The general rule in Virginia is that a business contract will be enforced as written. The fact that it may seem unfair to one party rarely matters; in Virginia businesses are generally allowed to enter into whatever contracts they wish, no matter how unwise, and the contracts will generally be enforced.
This can make it dangerous to enter into a contract without legal advice.
Many people do not realize that in a contract dispute, no attorney’s fees will be awarded to the winner unless the contract specifically says so. This can prevent a business from resolving a dispute in court as litigation may not be cost effective; the cost of an attorney might exceed the amount in dispute. There are restrictions on when a business owner can represent the business in court without an attorney, and, even where it is allowed, it may be a very bad idea. A well drafted contract will address this and provide that the winner in a lawsuit will be awarded attorney’s fees.
Another matter which should be addressed is the exposure under a contract. Most of our clients want to know what their exposure is, in advance. Clear limits of liability can be stated in the contract, allowing the business owner to know, in advance, what his or her risks are.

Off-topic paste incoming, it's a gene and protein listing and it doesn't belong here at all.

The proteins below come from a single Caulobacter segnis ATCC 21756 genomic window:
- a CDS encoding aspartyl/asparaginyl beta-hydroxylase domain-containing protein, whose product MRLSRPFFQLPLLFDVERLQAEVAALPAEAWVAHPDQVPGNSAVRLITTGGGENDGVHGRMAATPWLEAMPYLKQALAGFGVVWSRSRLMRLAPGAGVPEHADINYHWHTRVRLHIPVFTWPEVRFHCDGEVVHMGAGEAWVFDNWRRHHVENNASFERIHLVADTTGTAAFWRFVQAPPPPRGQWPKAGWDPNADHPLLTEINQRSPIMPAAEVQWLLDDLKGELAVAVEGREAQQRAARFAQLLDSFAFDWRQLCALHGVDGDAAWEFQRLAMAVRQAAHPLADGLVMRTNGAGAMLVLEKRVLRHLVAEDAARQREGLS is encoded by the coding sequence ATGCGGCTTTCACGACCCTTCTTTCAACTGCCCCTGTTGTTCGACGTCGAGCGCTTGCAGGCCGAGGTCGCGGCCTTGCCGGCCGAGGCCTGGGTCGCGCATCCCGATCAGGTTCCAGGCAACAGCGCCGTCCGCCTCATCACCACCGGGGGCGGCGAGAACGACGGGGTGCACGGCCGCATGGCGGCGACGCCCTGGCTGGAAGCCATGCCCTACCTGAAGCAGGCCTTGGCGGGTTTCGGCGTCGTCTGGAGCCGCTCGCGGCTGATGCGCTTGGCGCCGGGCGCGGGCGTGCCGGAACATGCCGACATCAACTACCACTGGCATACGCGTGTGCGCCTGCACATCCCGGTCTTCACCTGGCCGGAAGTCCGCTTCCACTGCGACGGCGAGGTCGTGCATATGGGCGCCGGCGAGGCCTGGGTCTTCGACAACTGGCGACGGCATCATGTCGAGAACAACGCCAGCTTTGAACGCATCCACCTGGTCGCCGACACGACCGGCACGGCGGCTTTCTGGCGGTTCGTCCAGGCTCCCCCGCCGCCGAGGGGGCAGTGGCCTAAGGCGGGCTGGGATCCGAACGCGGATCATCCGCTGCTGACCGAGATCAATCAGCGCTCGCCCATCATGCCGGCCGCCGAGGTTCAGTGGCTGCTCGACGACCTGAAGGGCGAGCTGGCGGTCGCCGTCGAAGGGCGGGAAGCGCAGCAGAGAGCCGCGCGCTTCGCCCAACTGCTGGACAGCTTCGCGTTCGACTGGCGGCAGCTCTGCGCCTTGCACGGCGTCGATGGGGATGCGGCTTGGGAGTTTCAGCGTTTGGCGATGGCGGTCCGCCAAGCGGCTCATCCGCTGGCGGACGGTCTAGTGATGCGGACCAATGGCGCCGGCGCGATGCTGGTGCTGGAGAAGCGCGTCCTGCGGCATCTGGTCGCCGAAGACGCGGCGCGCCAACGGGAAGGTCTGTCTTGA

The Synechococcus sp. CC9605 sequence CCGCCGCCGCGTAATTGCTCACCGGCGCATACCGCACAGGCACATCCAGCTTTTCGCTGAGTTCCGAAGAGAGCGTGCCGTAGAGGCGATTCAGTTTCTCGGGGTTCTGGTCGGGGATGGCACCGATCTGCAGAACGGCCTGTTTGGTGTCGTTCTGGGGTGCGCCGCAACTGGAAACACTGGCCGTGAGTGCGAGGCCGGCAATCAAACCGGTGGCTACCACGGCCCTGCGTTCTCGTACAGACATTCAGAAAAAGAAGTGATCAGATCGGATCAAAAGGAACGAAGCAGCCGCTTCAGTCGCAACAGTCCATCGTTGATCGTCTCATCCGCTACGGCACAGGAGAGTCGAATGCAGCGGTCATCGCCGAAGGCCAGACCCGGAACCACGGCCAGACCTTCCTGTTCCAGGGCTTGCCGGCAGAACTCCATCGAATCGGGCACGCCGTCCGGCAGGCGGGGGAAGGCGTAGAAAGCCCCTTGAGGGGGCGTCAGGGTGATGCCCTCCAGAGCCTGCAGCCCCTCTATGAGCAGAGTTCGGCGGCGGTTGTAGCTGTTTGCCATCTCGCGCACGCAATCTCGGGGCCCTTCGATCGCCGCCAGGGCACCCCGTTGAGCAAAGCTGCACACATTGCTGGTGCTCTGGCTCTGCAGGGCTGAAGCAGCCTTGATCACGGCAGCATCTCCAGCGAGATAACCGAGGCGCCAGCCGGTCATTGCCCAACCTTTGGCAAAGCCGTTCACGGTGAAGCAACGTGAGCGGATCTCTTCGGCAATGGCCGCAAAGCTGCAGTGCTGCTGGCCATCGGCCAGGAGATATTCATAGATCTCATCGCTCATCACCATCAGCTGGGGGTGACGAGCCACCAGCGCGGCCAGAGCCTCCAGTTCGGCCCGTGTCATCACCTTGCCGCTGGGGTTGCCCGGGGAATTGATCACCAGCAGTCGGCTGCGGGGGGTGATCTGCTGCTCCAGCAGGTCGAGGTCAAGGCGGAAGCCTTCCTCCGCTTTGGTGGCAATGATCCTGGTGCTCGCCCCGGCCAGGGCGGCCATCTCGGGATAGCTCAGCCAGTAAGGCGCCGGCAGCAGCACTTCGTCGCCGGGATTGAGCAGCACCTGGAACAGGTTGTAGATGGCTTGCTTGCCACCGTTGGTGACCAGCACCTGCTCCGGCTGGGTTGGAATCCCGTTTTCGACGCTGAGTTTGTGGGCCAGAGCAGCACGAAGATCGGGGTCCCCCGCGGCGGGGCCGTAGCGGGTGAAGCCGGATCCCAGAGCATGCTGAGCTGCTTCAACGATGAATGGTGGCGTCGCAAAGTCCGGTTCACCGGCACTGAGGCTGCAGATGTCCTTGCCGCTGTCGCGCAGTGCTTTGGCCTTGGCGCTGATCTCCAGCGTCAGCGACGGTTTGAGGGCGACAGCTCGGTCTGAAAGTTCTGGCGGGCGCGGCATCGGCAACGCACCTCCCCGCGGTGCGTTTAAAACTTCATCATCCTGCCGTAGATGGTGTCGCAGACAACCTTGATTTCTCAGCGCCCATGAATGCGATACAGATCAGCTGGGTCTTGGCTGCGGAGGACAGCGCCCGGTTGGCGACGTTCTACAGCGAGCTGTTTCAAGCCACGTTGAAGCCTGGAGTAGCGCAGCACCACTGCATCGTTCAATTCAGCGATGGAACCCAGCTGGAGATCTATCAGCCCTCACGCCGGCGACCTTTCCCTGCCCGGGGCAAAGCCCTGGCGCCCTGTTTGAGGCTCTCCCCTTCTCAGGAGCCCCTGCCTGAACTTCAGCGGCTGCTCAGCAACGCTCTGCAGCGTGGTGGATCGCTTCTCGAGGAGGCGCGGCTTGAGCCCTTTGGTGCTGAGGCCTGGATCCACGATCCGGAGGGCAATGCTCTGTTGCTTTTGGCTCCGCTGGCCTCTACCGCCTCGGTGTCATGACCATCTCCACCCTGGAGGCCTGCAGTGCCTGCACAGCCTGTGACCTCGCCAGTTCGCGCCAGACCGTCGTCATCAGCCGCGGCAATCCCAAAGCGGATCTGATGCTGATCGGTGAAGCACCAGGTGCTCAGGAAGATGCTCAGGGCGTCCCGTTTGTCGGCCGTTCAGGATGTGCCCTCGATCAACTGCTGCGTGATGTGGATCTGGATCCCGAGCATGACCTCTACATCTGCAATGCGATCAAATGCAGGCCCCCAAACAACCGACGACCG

Many people do not realize that, unless the contract provides otherwise, a Court will not generally order a defaulting party to perform as called for in the contract. This is called “specific performance” and is not necessarily available. Instead, the Court will give the winning party a money judgment against the losing party. This may or may not make the winning party whole, and it may or may not be collectable. Contract enforcement should be considered when drafting a contract.
At Rice & Stallknecht, P.C., we have over 25 years’ experience drafting contracts to address these and many other issues to meet our clients’ needs.